Written by Chelsea Zfaz and Dr. Carmit Rapaport
The Methodology of War-games
Contemporary approaches to war-games and tabletop exercises offer a process-focused review of an organization or company’s crisis response capacity. A proven method to enhance a team’s ability to manage a crisis, war-gaming challenges personnel to communicate and collaborate during various simulated scenarios in order to reveal the people and processes that elicit the actual resolution of the crisis.
The pervasive challenge of designing and facilitating effective war-games is simulating realistic scenarios that the participants actually learn to manage while identifying and reporting insights about how and why people think and act the way they do.
In order to understand the thought-processes and behaviors of participants, simulations are often paused to open space for reflective discussion. Yet this freezing of the crisis management simulation is by no means a realistic step in the management process, it actually directly detracts from the realism of the simulation.
So how can we, as war-game developers, extract insights during war-games that don’t damage the genuine process of crisis management simulations? How can we ensure that the value of the lessons learned while stopping the simulation justifies the cost of the interference?
Is there an Ideal Solution?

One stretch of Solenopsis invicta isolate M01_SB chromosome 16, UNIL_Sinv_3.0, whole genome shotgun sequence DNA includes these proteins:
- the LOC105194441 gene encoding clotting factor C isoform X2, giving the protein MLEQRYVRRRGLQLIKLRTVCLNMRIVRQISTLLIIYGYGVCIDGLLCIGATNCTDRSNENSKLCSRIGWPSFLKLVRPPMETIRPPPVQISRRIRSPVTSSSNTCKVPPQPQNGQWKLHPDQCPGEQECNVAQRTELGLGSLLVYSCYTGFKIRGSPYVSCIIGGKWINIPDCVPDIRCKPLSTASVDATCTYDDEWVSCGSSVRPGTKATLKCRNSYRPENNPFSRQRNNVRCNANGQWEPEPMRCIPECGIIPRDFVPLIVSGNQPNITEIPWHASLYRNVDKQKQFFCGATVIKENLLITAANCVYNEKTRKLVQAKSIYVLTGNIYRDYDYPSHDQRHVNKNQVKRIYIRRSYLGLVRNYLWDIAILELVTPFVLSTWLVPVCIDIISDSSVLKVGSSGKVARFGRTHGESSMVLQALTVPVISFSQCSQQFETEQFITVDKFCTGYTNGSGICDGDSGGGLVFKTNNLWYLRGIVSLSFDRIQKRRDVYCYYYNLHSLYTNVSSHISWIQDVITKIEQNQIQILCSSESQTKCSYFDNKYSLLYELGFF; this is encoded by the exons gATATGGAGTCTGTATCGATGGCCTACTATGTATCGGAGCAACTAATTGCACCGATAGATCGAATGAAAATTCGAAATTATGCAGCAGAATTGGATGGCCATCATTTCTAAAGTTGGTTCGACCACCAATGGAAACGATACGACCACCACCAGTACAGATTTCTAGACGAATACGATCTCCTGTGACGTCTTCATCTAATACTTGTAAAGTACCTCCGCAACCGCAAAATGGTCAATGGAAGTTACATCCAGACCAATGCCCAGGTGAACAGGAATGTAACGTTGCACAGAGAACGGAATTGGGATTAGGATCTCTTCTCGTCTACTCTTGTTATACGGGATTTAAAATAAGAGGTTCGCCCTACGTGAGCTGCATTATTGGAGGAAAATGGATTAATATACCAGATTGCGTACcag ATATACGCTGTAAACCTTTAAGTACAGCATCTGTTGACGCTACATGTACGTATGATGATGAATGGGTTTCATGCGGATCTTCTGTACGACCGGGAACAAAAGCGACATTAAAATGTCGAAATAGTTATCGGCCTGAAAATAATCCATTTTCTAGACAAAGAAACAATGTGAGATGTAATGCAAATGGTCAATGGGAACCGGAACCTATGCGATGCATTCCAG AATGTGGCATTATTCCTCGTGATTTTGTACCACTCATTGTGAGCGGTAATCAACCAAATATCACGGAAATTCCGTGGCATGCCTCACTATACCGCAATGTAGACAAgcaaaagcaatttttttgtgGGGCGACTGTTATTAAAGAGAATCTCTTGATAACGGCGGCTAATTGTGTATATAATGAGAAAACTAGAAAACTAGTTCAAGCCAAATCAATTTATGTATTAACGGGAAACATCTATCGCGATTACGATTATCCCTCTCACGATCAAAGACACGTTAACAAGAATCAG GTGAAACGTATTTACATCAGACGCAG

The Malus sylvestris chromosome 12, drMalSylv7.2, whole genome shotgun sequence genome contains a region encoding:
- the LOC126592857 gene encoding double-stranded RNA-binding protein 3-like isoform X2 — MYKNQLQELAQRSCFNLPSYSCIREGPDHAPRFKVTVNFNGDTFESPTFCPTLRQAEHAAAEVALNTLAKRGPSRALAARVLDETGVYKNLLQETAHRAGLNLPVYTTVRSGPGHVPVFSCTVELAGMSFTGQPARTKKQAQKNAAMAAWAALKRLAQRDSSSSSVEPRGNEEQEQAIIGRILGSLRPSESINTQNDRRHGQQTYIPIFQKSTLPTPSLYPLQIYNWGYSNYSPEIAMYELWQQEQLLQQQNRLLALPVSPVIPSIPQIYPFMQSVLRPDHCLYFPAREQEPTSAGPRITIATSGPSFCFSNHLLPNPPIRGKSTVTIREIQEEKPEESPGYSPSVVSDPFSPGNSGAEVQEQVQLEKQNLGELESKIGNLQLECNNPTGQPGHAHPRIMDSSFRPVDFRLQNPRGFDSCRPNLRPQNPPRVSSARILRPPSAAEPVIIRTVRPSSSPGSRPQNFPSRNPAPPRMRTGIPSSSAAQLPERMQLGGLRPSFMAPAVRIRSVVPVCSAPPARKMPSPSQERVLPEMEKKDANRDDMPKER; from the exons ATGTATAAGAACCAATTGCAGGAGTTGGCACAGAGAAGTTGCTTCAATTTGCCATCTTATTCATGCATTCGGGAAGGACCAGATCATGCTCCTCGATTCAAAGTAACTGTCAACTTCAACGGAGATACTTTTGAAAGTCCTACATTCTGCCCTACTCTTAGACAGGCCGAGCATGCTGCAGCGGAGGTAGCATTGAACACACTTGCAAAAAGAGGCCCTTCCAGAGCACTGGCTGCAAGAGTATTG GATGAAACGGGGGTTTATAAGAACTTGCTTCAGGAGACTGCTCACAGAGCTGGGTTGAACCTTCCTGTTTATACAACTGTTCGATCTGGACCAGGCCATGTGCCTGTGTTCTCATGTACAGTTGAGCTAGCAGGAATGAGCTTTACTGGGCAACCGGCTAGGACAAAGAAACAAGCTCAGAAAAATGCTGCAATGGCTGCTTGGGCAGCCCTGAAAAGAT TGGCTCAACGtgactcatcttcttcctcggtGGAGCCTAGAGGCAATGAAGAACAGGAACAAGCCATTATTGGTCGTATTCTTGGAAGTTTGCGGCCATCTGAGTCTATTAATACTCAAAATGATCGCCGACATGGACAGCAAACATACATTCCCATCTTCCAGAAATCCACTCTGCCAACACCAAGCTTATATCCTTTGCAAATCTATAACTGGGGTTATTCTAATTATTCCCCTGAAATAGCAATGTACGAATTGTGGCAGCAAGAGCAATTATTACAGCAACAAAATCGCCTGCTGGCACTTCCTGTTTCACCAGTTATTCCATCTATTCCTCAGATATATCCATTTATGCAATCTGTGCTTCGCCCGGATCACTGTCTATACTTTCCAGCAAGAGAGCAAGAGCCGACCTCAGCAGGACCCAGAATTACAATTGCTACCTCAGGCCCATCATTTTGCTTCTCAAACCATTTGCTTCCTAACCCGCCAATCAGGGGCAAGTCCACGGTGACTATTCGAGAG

In our experience, opening space for exploring the motives of participants lends incredible understanding to outcomes of simulations. A question as simple as “why did you decide to do x/y/z?” can provoke explanations that not only shed light on the causative factors behind people’s reasoning and decision-making but also on the perceptions that players have of themselves and their roles in the larger context of the management scheme. Such reflection on tacit personal and group cognitive processes allows for a better understanding of the entire organizational workflow, and helps in the identification of fundamental gaps in crisis management.
Yet the fact remains that pausing a simulation, even in the name of the most formative discussion, does not reflect what its actually like to deal with crises in reality.
BeST has developed a way to circumvent this dilemma. We’ve created a questionnaire template that players in simulations can use to design inquiries to elicit specific information from other players. Players can ask anything imaginable of other players, and can include as many answer options as desired (open answers present challenges for analysis and therefore are not currently included in the questionnaires).
While these questionnaires do not offer the same level of open discussion as an actual mediated conversation could provide, they’re significantly less intrusive than the alternative. Though facilitating the active questioning of players by players has proven to extract information effectively and non-intrusively, there exists no better method of understanding how and why people think and act the way they do than through open communication. Furthermore, this information can serve as a valuable dataset for further fine-tuning of the crisis management process as well as for other organizational inquiries relating to the daily operational functioning.
So we pose the question to you- how can we, as war-gamers, optimize the extraction of insights while maintaining the realism of our simulations?